July 25, 2014

Tesla’s Savvy Charity

By: Emma Elliott Freire

Tesla Motors, a California-based maker of electric cars, has announced that it will open its patents to the public. The move is intended to encourage other carmakers to produce more electric cars. This is an interesting twist in the development of Tesla, a company that sometimes promotes free-market competition but also relies heavily on government-granted privileges.

“Tesla Motors was created to accelerate the advent of sustainable transport. If we clear a path to the creation of compelling electric vehicles, but then lay intellectual property landmines behind us to inhibit others, we are acting in a manner contrary to that goal. Tesla will not initiate patent lawsuits against anyone who, in good faith, wants to use our technology,” wrote Tesla founder Elon Musk on the company blog. Musk is also the co-founder of Paypal.

He does not believe Tesla needs its patents to gain a competitive advantage. “Our true competition is not the small trickle of non-Tesla electric cars being produced, but rather the enormous flood of gasoline cars pouring out of the world’s factories every day,” he wrote. Currently, 100 billion cars are produced globally each year. Tesla’s annual global sales are around 35,000. In the US, Tesla represents just one-third of 1 percent of all car sales.

Technology experts and commentators rushed to try to understand the significance of Tesla’s announcement. Jason Perlow, writing for ZDnet.com wonders if Tesla aims to encourage other companies to start making the batteries that power electric cars. This could generate economies of scale since batteries are currently the most expensive component in Tesla’s cars.

Another positive effect could be the building of more power-charging stations as more electric cars take to the roads. This would benefit Tesla greatly. One of consumers’ top concerns is that the battery could run out of power without a charging station nearby.

Karl Ulrich, vice dean of innovation at the Wharton School of Business, told Forbes that he does not believe Tesla is giving away anything valuable in the patents. “I don’t believe Tesla is giving up much of substance here. Their patents most likely did not actually protect against others creating similar vehicles.”

Tesla could also be using the patents to bolster its image as a dynamic company with a strong social mission. This will help attract more talent. “It’s a bigger play on attracting talent and forcing the industry to develop innovation more rapidly,” Martin Ihrig, adjunct professor at the Wharton School of Business, told Forbes. “It’s similar to what Google and others are doing — do good and inspire people.”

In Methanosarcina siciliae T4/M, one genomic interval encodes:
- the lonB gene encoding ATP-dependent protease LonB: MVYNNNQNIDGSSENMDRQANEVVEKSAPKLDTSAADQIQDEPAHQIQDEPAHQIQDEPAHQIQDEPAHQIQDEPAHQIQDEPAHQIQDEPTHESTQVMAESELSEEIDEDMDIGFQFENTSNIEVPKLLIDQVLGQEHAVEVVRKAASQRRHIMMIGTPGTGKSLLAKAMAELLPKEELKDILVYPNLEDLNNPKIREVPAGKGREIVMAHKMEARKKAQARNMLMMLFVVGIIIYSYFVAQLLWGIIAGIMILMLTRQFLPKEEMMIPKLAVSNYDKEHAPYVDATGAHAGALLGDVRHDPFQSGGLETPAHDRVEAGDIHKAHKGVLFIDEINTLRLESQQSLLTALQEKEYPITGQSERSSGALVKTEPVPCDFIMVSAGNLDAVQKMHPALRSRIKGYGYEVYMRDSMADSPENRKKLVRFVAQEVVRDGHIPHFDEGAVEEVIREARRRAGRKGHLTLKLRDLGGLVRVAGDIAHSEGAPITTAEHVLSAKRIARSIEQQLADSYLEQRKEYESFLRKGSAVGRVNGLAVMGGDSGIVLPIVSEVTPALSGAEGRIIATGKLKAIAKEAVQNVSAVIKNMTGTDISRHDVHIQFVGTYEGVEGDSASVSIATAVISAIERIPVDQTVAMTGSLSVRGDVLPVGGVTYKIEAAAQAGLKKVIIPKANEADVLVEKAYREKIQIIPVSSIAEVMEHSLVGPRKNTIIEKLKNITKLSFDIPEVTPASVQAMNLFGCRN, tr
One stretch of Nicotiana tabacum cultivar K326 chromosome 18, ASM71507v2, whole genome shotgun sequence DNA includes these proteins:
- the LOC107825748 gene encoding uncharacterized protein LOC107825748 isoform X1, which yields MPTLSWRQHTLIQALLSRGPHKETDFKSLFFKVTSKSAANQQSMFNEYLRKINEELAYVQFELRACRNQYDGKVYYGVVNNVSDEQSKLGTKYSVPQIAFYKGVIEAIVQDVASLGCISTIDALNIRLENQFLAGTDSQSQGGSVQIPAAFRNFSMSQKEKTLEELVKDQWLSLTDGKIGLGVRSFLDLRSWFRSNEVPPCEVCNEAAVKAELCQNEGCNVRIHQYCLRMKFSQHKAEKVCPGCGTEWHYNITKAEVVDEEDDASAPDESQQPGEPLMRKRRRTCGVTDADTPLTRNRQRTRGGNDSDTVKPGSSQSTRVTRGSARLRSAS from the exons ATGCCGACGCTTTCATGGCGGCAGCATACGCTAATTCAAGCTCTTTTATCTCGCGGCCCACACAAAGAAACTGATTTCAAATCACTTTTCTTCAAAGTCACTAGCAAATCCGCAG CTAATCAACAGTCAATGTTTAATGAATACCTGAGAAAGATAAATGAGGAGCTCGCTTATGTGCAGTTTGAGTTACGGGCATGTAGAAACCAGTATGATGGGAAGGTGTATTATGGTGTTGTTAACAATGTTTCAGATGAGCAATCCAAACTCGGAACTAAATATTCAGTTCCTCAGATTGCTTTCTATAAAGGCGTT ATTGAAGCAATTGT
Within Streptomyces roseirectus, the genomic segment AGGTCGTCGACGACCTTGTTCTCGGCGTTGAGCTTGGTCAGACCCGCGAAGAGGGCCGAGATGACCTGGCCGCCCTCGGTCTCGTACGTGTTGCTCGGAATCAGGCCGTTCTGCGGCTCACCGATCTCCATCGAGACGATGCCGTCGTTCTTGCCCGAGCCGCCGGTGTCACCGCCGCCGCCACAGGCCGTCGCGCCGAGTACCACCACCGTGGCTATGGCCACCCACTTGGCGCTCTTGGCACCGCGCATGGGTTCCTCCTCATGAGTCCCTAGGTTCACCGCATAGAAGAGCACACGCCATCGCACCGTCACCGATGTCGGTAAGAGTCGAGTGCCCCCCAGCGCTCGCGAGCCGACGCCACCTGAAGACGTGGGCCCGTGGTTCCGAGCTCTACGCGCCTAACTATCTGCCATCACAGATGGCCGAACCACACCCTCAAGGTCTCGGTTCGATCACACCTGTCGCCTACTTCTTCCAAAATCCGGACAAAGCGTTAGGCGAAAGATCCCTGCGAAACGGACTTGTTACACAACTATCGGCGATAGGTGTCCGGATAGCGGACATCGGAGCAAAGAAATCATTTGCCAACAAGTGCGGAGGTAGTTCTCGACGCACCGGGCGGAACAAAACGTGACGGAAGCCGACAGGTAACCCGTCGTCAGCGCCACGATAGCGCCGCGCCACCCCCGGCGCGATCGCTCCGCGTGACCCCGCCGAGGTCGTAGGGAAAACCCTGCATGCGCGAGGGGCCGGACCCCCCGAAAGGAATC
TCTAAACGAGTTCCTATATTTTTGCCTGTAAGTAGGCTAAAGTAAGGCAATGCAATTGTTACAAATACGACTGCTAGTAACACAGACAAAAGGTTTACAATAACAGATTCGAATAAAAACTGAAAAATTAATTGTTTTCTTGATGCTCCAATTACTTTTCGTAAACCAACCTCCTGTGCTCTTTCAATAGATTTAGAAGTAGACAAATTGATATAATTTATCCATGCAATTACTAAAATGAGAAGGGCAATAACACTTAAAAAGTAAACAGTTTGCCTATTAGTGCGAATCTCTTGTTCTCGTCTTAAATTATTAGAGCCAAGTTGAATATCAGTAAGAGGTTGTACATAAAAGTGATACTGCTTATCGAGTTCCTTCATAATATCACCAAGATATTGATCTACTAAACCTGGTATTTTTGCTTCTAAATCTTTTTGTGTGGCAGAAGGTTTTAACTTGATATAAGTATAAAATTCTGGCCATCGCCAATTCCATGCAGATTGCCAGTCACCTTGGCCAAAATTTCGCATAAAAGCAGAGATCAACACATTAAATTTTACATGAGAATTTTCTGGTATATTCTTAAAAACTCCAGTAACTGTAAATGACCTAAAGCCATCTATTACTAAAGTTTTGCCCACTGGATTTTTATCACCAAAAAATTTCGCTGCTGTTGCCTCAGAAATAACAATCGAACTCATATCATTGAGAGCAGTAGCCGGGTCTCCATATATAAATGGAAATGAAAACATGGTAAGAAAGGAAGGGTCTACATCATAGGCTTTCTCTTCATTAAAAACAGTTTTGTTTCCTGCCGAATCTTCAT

While Tesla does rely on innovation and talent, it also relies heavily on government-provided privilege. Tesla was started with a $465 million low-interest loan from the Department of Energy. The grant came from the same program that also gave loans to companies like Solyndra and Fisker Automotive. While those companies went bankrupt and cost taxpayers millions, Tesla repaid its loan in 9 years.

The purchase of Tesla’s cars is also partly subsidized. The Federal Government offers a $7,500 tax credit. Many states also offer additional tax credits. Tesla’s website encourages individuals to contact their elected representatives to ask them to support further subsidies for electric cars. In early 2013, Tesla became profitable for the first times – but not by selling cars. Tesla earned $68 million by selling special credits awarded by the state of California to companies that produce zero-emission cars. Tesla sold them to other carmakers.

In contrast to its reliance on government subsides, Tesla has been standing up for free-market competition via its direct-sales policy. Currently, 48 US states ban or limit carmakers from selling directly to consumers. Cars have to be sold through third-party dealerships. Tesla conducts its sales online via its website. It also has showrooms where customers can view or test drive cars. As a result, in several states, dealership associations have filed lawsuits against Tesla. In March, New Jersey enacted strict new regulations that banned Tesla’s sales model. As a result, Tesla briefly stopped selling cars to New Jersey residents. However, New Jersey is currently enacting a loophole to the regulation specifically for zero-emissions cars. In July, Pennsylvania’s legislature passed a law permitting Tesla a total of five showrooms in the state. “We hope the process in Pennsylvania serves as an example for how productive cooperation can lead to a win for all parties involved, dealers and legislators included,” said Tesla in a statement.

A publicly-traded company, Tesla is currently valued at $12 billion. Tesla is highly regarded for its focus on design and innovation. The Model S sedan received the highest score of any car tested by Consumer Reports. Tesla’s cars travel three times further on a single charge than most other electric cars.

Follow Emma Elliot Freire on TwitterImage courtesy of Big Stock Photo.